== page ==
Vet - v. vet·ted, vet·ting, vets. To subject to thorough examination or evaluation; to appraise, verify, or check for accuracy, authenticity, validity, etc.
Over the past several years I have heard the term ‘vetted’ creep in to political commentaries and analyses on various media outlets. I surmised the meaning of the word based on how it was used in said commentaries and analyses. Lately, this term has been used extensively in light of the recent Presidential election.
I can certainly understand why this process might be necessary when selecting individuals to serve in powerful, high-ranking positions in the government. It makes sense that one wouldn’t want someone on their staff or the government payroll who was an out-and-out criminal. Of course, the vetting process for cabinet level positions includes not only examination and evaluation of the individual’s experience, abilities and public record, but also investigates their person al life and how they have conducted themselves in their daily living.
It’s distressing and disappointing to me when individuals in whom I had confidence are vetted and unsavory, unethical, or at a minimum, questionable behaviors and activities come to light. Do these individuals not realize that in this day and age, just about everything we do or say, or have ever done or said, will be fair game in the vetting process? Why would one subject oneself to public humiliation knowing they have some issue in their lives that will exempt them from being on the ‘short list’?
Do you think these individuals are delusional? Are they so jaded they don’t consider their small misdeeds or misstatements to be inappropriate enough to merit a mention on the evening news? Does one become so out of touch with how the average man or woman lives that they begin to lose sight of the very values they adhered to when they began their careers? Have their goals changed over time? Do the disappointments and defeats of their jobs tarnish their view of right and wrong?
Do they exchange a belief that God provides all things for those who trust in Him, to a belief system based upon who has the most power, influence and political capital? These are not failings of only politicians. One only need look at the financial institutions that have recently been bailed out by the government. We see it even in small companies, civic associations, private organizations and even in our churches.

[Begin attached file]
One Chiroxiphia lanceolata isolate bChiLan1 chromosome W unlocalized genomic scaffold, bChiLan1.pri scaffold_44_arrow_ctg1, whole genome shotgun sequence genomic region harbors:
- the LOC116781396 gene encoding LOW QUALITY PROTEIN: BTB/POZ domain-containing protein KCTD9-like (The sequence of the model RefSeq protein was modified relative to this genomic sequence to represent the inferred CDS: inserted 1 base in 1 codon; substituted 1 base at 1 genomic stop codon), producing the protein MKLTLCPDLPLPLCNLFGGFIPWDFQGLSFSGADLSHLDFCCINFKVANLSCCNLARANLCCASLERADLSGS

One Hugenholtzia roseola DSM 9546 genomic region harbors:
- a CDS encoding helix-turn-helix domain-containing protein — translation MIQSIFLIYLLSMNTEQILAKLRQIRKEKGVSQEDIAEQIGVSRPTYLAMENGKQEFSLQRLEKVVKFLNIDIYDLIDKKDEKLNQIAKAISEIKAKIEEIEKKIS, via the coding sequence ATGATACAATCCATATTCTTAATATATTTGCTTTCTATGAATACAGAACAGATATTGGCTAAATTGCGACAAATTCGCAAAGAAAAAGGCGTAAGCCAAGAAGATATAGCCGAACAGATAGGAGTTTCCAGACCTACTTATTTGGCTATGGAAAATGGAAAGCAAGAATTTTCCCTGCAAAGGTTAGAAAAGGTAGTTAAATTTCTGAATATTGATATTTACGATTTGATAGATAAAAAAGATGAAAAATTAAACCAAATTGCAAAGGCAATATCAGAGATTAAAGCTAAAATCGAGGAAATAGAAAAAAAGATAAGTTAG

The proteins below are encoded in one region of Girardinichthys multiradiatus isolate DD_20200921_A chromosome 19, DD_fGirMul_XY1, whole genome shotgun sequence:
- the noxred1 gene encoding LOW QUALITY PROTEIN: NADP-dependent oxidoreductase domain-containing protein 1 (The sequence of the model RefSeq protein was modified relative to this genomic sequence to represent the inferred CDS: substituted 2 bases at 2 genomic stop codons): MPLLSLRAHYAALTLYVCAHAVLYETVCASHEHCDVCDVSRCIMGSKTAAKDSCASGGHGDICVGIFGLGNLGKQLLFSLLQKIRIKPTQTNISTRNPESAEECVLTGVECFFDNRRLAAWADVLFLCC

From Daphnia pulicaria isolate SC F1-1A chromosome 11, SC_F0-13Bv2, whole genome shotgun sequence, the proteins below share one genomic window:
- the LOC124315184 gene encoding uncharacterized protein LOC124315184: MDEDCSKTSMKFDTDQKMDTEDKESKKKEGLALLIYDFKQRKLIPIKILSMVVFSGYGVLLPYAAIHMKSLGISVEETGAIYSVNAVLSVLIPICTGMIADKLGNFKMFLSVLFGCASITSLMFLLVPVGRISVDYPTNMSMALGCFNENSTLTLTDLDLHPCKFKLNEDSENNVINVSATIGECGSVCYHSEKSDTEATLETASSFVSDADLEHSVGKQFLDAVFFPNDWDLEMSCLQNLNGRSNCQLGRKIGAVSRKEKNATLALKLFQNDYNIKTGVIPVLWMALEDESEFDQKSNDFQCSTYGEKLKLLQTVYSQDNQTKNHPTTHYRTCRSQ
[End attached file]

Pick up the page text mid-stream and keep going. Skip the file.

I could really get worked up about this whole situation. I’m disappointed and disheartened that so many good people have made such (seemingly) foolish and down-right stupid decisions in their past. But wait a minute. Who am I to judge them? Yes, I can raise my voice to say, “I don’t want that person representing me,” or “I don’t want that person advising the one in power.” But is it really right or just for me to judge them as human beings?
Am I not flawed and broken? Do I not act foolishly, even stupidly on any given day, or even in any given hour? Who am I to say what disqualifies someone else from receiving the same salvation for which I strive? How is it that I forget my own sins so readily when considering the sins of others?
If I were to be vetted by God, I don’t think the report would be nearly as promising and upright as I would wish. In fact, I’m sure it would be disappointing and disheartening not only to me, but to God as well.
Wherefore the Lord said, Forasmuch as this people draw near [me] with their mouth, and with their lips do honour me, but have removed their heart far from me, and their fear toward me is taught by the precept of men: [Isaiah 29:13]
Which say, Stand by thyself, come not near to me; for I am holier than thou. These [are] a smoke in my nose, a fire that burneth all the day. [Isaiah 65:5]
And he said unto them, Ye are they which justify yourselves before men; but God knoweth your hearts: for that which is highly esteemed among men is abomination in the sight of God. [Luke 16:15]